Usually, walking away from it for several days will reveal some element that feels too dense and detracts from the game. Each one is stripped away until the piece can easily fall into the periphery of the player. At least, that's how I would like it work!
The background pieces are a work in progress and I'm slowly but surely getting them online. There are also UI clicks, and event sounds for the snake appearance, eating and when leveling up. A death sound is triggered when you crash into the wall, or your very own snake-self. All of these sounds were small enough to be WAV files.
We decided to stream all the audio assets, to make them changeable on the fly, improving the overall soundscape. This allowed me to make ongoing updates to the audio via FTP uploads. It also freed up Fredrik from getting bombarded with constant audio revisions! The background music/ambient track is an OGG file, which is a format vastly superior to MP3 in sound quality, size, and looping capabilities. The background track was roughly 3.5 minutes in length and weighed in at a hefty 37.8 MB. An audio file this size would not be streamed efficiently, so it was converted to OGG, which reduced the size to 2.6 MB. I used media.io, which is a free web-based audio conversion tool that inputs any standard audio file and coverts it to a wide range of formats.
Being able to change audio by simply uploading new files to FTP and audition them live was amazing. In the past, I have had to beg and plead for a way to hear my work in-game. With this setup, I can make creative changes while testing levels and EQ on a wide variety of computers. The built-in MacBook Pro speakers became the measuring stick, since they seem to faithfully represent the current state of consumer listening environments. This allows me to tweak and refine the sonic environment, forever! The streaming tech really blew my mind, and the possibilities for collaborations, are excellent. It's possibly the ultimate setup for game audio folks looking to hone their sound and get a feel for web playback.
The web streaming did introduce a few issues, as excepted. I noticed that sometimes, depending on the internet connection, the background sound track would play immediately when visiting the site, but often skip a bit. When I told Fredrik about this, he informed me that the streaming buffer was set to 5 percent, and we could increase that a bit for more a more stable playback. All in all, calculating a buffer of around 20 seconds usually does the job.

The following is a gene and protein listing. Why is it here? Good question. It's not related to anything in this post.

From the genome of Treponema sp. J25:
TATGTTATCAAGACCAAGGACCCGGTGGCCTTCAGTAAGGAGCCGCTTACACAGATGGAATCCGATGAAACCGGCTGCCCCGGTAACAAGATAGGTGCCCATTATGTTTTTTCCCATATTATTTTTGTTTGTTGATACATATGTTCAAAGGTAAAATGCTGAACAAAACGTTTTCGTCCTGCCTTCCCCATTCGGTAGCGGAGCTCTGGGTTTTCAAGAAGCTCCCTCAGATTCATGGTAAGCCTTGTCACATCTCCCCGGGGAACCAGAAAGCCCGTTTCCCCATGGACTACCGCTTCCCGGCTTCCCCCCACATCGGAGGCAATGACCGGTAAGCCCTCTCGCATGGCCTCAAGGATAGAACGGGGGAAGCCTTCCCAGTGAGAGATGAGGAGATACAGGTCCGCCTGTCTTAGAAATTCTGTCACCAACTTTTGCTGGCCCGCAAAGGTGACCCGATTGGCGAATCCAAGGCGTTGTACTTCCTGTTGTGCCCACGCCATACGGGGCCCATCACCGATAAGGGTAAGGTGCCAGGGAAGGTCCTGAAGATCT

Fredrik explains the streaming code and buffering example:
"In order to make sure that our build size was as small as possible, we also decided to stream all the sound effects. While the initial build was 5.4 Mb, streaming the background music made the game 1 mb. After streaming all the sound effects at runtime, the initial download size of the Wall Snake landed at 528 kb (!). Success."
Working with audio in Unity can be a daunting task, especially when dealing with some of the lower level audio functions, or callbacks. However, we organized the audio mainly into two scripts. First, have a look at the stream_audio.js:
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We realized while deploying a build to the server that the audio didn't loop at all, even though the audio.loop is set to true. This was only the case when streaming the audio, so I did some simple debugging, and found a workaround. Since the Chinese Wall track is mostly ambient at the looping point, and does not require sample accurate looping, the solution was more than ideal:
Click for larger version.
To change which game is currently deployed, we simply change the AllAppInfo.reskin_type, and the correct audio track will be streamed. Certainly, setting the audio.loop = true, could be called after the www request is finished streaming, and loaded into memory. This might solve the looping problem, and look like this:
audio.loop = true;